What really matters in B2B dynamic pricing | McKinsey

Companies that succeed at analytics-based pricing build a strong foundation—and include their salesforce in developing it from the start.

Like many of its peers, a medical-technology company was struggling to adapt to changing market dynamics. Its traditional relationship-based sales model was coming under threat from increased competition and scrutiny from hospitals, while end users, especially doctors, were still expecting highly customized solutions.

Company leaders quickly saw that deploying a system that enabled them to reset price targets in real time at a customer/product level, based on actual facts, could help improve pricing. In other words, they realized that they needed dynamic pricing.

Leadership ran into a few issues with these tools, however: historic data was not clean, no competitive data were available, and sales teams didn’t trust the pricing recommendations and so wouldn’t use them, since previous pricing tools had earned a reputation for making “theoretical” recommendations that bore little resemblance to realities in the field.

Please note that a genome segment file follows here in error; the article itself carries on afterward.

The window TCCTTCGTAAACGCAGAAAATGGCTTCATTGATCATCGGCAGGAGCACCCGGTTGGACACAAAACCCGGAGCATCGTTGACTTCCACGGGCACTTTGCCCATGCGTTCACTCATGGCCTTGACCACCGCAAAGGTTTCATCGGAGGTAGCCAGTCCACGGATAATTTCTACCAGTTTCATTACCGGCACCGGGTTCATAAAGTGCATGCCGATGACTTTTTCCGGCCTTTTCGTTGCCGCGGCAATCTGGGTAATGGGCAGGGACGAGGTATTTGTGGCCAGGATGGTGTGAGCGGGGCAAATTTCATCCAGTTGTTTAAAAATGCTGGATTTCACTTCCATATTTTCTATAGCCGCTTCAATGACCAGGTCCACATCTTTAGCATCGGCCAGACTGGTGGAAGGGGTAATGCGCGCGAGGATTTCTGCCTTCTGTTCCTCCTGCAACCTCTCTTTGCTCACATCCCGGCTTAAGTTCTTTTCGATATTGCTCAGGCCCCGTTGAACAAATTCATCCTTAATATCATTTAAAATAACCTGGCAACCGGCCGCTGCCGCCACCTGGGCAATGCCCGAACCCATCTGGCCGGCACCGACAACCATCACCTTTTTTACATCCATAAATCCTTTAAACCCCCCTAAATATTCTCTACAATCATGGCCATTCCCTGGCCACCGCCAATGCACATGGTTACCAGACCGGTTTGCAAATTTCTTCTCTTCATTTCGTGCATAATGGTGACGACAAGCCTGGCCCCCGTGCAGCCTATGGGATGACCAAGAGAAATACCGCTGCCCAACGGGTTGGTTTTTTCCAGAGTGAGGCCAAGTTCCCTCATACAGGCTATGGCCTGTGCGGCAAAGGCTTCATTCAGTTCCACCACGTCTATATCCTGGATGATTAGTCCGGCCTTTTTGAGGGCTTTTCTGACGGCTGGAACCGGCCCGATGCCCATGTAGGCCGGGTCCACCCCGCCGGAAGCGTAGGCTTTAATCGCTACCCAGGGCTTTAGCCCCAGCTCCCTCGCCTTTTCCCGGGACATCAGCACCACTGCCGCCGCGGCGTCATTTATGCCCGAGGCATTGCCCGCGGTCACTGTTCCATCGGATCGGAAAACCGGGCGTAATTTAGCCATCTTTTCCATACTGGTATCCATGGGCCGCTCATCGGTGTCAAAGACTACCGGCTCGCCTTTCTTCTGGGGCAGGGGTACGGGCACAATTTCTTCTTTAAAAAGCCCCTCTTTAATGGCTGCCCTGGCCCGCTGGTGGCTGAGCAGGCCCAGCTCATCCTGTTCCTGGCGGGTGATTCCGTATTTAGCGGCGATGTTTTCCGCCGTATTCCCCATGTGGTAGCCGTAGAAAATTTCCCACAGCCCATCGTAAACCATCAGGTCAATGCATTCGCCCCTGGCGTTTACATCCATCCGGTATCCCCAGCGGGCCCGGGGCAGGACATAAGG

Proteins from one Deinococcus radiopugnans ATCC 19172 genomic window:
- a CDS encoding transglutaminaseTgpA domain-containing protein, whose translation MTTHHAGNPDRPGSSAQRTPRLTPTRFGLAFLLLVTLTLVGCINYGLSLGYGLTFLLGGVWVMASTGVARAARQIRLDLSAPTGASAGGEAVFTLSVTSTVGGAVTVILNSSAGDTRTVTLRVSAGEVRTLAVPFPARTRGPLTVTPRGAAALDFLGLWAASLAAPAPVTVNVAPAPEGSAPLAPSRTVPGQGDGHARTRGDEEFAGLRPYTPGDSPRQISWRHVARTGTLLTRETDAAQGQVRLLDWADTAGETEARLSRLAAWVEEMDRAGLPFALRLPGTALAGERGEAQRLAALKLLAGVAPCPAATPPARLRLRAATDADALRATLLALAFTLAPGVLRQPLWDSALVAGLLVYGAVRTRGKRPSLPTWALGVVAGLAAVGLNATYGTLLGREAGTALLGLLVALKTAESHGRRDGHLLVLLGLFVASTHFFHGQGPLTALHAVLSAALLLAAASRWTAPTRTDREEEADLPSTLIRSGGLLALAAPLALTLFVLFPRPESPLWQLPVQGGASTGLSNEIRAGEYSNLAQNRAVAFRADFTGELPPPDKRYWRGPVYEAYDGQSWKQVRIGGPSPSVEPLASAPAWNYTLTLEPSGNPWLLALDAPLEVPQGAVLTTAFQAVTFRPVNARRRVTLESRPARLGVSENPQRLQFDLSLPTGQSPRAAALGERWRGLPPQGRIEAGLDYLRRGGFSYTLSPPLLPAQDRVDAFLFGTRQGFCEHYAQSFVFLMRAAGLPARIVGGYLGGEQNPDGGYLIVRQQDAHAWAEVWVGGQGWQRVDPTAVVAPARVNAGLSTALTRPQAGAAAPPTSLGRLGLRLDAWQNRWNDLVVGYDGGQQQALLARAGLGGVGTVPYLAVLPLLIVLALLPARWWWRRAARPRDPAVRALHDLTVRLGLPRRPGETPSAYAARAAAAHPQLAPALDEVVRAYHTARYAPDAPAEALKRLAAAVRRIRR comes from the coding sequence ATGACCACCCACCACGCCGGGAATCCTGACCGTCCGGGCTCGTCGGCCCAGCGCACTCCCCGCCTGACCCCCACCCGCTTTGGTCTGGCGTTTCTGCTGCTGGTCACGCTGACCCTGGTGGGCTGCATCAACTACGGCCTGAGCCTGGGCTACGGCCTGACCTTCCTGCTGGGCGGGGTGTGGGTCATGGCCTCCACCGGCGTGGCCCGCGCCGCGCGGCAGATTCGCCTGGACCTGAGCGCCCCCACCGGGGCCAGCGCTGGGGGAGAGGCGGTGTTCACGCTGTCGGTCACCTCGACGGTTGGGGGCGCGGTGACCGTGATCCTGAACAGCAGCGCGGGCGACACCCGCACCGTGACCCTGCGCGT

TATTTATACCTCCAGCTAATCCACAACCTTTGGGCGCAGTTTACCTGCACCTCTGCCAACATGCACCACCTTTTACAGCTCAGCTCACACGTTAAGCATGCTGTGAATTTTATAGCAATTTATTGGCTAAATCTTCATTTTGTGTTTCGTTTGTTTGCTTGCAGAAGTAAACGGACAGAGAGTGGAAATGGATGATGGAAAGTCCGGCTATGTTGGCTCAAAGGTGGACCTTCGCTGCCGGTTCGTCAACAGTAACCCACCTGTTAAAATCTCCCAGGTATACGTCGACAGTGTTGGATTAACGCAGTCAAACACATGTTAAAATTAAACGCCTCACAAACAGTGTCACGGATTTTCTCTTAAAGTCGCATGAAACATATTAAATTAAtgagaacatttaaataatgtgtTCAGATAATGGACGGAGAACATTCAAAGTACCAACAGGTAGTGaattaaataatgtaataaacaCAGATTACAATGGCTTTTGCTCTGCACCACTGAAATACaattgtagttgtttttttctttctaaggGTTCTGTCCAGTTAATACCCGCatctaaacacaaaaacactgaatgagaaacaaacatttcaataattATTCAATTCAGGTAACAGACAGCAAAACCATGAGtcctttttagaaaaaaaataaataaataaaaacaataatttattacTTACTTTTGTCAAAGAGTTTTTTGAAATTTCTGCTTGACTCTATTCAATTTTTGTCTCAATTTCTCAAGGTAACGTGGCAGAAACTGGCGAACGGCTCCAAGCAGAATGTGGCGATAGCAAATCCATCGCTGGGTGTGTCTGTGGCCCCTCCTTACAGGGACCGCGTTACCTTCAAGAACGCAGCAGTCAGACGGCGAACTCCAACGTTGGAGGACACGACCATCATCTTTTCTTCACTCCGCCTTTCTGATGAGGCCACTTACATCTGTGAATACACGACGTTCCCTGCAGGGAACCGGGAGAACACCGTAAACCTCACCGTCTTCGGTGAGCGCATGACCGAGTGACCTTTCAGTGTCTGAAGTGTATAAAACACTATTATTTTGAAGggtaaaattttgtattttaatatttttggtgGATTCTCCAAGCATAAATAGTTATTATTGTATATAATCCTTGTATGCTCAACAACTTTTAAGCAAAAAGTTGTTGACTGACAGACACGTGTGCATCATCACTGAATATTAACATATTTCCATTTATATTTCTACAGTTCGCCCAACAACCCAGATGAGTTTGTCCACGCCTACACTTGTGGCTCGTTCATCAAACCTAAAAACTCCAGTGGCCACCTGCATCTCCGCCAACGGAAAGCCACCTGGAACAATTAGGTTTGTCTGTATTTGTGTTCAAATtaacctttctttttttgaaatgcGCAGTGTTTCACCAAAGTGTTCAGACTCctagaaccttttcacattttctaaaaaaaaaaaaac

This situation is all too familiar to many companies. Developing a dynamic-pricing capability needs as much emphasis on people and processes as it does on analytics and technology (Exhibit 1).

The real benefits of dynamic pricing
Digital technologies and platforms are disrupting B2B sales models and forcing players to fundamentally rethink their pricing strategies. Fortunately, these same technologies are also enabling this new dynamic-pricing approach, which brings substantial benefits for those companies that can embed it successfully.

Although interest in dynamic pricing continues to grow, we find that leaders tend to have a vague understanding of what it actually is and what its true benefits are. Dynamic pricing allows companies to better understand and predict when to push prices higher to quickly capture the upside, or lower, to avoid volume losses. And it helps to improve and speed up the decision-making process while providing more granular insights, for example by scoring deals against peer groups and factoring multiple criteria into price recommendations, such as strategy, deal size, customer type, and product type and mix.

Dynamic pricing is also self-reinforcing: as sales teams test new pricing approaches, they can feed win and loss information back into the system to steadily improve its accuracy and uncover new insights. The most effective teams also use the insights generated to tailor their offerings more closely to customers’ needs, for example by making relevant cross-sell recommendations, which significantly improves loyalty.

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What really matters in B2B dynamic pricing | McKinsey.